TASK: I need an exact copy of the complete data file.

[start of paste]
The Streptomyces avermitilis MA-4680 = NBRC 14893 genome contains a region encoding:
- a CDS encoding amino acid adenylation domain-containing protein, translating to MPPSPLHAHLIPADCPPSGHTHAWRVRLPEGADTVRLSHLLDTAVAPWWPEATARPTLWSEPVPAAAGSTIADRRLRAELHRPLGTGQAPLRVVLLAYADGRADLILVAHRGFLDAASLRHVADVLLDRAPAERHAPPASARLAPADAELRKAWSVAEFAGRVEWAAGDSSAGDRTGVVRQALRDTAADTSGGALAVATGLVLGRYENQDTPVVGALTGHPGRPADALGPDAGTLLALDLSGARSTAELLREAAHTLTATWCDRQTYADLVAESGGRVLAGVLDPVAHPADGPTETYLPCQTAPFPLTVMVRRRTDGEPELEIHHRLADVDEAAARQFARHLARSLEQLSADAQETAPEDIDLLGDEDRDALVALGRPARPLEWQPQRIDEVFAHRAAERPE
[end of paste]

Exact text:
The Streptomyces avermitilis MA-4680 = NBRC 14893 genome contains a region encoding:
- a CDS encoding amino acid adenylation domain-containing protein, translating to MPPSPLHAHLIPADCPPSGHTHAWRVRLPEGADTVRLSHLLDTAVAPWWPEATARPTLWSEPVPAAAGSTIADRRLRAELHRPLGTGQAPLRVVLLAYADGRADLILVAHRGFLDAASLRHVADVLLDRAPAERHAPPASARLAPADAELRKAWSVAEFAGRVEWAAGDSSAGDRTGVVRQALRDTAADTSGGALAVATGLVLGRYENQDTPVVGALTGHPGRPADALGPDAGTLLALDLSGARSTAELLREAAHTLTATWCDRQTYADLVAESGGRVLAGVLDPVAHPADGPTETYLPCQTAPFPLTVMVRRRTDGEPELEIHHRLADVDEAAARQFARHLARSLEQLSADAQETAPEDIDLLGDEDRDALVALGRPARPLEWQPQRIDEVFAHRAAERPE